Having ruled Virginia for more than twenty years, sixtyfouryearold Colonial Governor Sir William Berkeley must have been 'feeling his oats' in 1670. In April of that year he took for his second wife (he had married first in 1650, but the lady's name and fate remain a mystery) a thirtysixyearold woman whose politics and personality were a match for his own. The widow of former Carolinas Governor Samuel Stevens, "Lady" Frances Berkeley would loyally support her increasingly irascible and truculent second husband during the final years of his tenure in office, culminating in the violent 1676 mutiny known today as "Bacon's Rebellion."
Frances Culpeper successfully ignored most of the conventions expected of women of her class in 17th century Virginia. An early portrait reveals an attractive young woman with reddishblonde hair and bluegray eyes. A cousin of Governor Sir Thomas Culpeper, Frances apparently married rather late in her life, and none of her marriages produced any children. In addition, she was careful to make sure that her marriage contracts included favorable longterm financial arrangements. For example, the estate she inherited from her first husband included a valuable plantation in Warwick County, and upon Berkeley's death she maintained title to the Governor's mansion at Green Spring (which she rented to two succeeding governors), as well as the annual income from Berkeley's 'proprietary' holdings in the Carolinas.
As Sir William's consort for seven years, Lady Frances had a powerful influence upon the 16701674 expansion, and (in the wake of damage caused by its occupation by 'rebels' during Bacon's Rebellion) the post1677 repair and restoration, of the Green Spring Governor's Mansion. During the Rebellion, Lady Frances actively supported her husband's cause, even after a Royal Commission and one thousand troops arrived to restore order and escort Berkeley to England to face an official inquiry. However, Sir William died in late 1677 before his wife could join him in London to help with his appeal.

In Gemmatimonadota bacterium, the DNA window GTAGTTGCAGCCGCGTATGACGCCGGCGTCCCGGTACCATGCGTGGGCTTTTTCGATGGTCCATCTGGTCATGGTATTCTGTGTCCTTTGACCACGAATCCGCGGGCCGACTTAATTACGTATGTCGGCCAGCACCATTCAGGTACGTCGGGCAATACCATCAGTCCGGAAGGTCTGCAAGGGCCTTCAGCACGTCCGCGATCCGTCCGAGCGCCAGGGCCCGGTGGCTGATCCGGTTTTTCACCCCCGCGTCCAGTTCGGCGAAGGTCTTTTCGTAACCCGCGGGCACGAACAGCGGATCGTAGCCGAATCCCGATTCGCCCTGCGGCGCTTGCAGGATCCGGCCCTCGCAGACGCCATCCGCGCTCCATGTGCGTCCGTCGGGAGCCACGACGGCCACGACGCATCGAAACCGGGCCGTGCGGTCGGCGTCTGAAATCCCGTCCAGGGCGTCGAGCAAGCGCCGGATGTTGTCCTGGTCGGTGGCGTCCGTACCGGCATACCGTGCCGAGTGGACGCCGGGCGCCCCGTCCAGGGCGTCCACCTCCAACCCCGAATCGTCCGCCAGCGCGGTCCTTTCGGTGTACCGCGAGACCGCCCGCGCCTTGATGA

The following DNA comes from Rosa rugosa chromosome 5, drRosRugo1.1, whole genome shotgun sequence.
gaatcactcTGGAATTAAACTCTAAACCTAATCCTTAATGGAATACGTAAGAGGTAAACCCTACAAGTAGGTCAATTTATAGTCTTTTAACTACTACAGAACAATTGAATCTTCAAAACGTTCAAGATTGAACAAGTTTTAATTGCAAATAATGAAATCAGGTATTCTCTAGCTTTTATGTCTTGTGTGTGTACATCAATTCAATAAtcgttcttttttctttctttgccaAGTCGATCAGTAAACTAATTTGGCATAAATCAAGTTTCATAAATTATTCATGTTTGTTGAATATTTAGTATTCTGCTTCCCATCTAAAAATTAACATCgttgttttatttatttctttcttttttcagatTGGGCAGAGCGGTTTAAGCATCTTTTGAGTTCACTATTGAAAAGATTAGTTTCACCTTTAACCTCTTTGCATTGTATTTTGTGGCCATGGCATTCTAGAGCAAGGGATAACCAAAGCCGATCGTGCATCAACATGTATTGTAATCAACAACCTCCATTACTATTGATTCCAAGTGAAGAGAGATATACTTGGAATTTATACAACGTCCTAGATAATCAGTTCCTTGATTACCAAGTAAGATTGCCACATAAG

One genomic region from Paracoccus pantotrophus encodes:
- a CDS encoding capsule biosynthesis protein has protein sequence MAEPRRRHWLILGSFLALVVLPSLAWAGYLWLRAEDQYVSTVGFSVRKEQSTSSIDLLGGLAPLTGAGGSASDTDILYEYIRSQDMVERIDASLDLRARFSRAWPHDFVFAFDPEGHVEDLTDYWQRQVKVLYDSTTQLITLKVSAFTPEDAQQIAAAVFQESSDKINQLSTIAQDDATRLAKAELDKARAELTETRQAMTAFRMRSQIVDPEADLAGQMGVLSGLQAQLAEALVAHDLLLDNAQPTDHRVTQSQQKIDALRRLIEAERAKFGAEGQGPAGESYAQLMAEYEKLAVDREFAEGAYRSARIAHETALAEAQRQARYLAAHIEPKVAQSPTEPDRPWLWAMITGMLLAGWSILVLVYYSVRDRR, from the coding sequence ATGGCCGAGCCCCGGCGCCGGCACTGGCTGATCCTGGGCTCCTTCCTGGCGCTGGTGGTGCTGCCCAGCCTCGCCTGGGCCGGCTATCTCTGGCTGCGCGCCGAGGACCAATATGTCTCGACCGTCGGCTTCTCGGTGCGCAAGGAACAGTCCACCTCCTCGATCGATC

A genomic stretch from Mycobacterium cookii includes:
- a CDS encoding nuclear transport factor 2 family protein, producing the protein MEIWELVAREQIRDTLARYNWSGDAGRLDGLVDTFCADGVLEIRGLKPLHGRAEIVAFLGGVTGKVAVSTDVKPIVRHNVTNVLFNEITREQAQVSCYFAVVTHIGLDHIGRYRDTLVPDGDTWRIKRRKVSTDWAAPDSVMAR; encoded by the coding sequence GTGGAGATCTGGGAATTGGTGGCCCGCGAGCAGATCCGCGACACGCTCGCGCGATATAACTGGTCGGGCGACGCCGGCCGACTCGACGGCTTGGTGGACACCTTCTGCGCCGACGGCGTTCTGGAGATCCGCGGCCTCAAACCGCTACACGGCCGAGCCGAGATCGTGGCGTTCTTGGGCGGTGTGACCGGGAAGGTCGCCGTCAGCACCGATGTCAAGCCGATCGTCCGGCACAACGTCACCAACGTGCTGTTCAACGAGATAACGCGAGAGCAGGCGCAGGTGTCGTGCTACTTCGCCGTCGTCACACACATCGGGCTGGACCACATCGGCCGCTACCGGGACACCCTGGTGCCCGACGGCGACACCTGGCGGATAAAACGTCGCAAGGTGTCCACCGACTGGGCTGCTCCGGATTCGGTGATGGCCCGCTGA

Within three years of Berkeley's death, Lady Frances had married one of his lieutenants, Philip Ludwell I, and nine years later she helped arrange Ludwell's appointment as Governor of The Carolinas. She died sometime after May, 1695, having managed to live for more than a decade in the Governor's Mansion at Green Spring, a residence which she famously described to a relative as ''the finest seat in America (and) the only tolerable place for a Governour'' Buried first at Green Spring plantation, the remains of Lady Frances were later removed to the cemetery of Jamestown Church, where fragments of her tomb cover are still on display near the church's tower. Lady Frances is remembered to this day as the only woman in Virginia history to marry three Colonial Governors.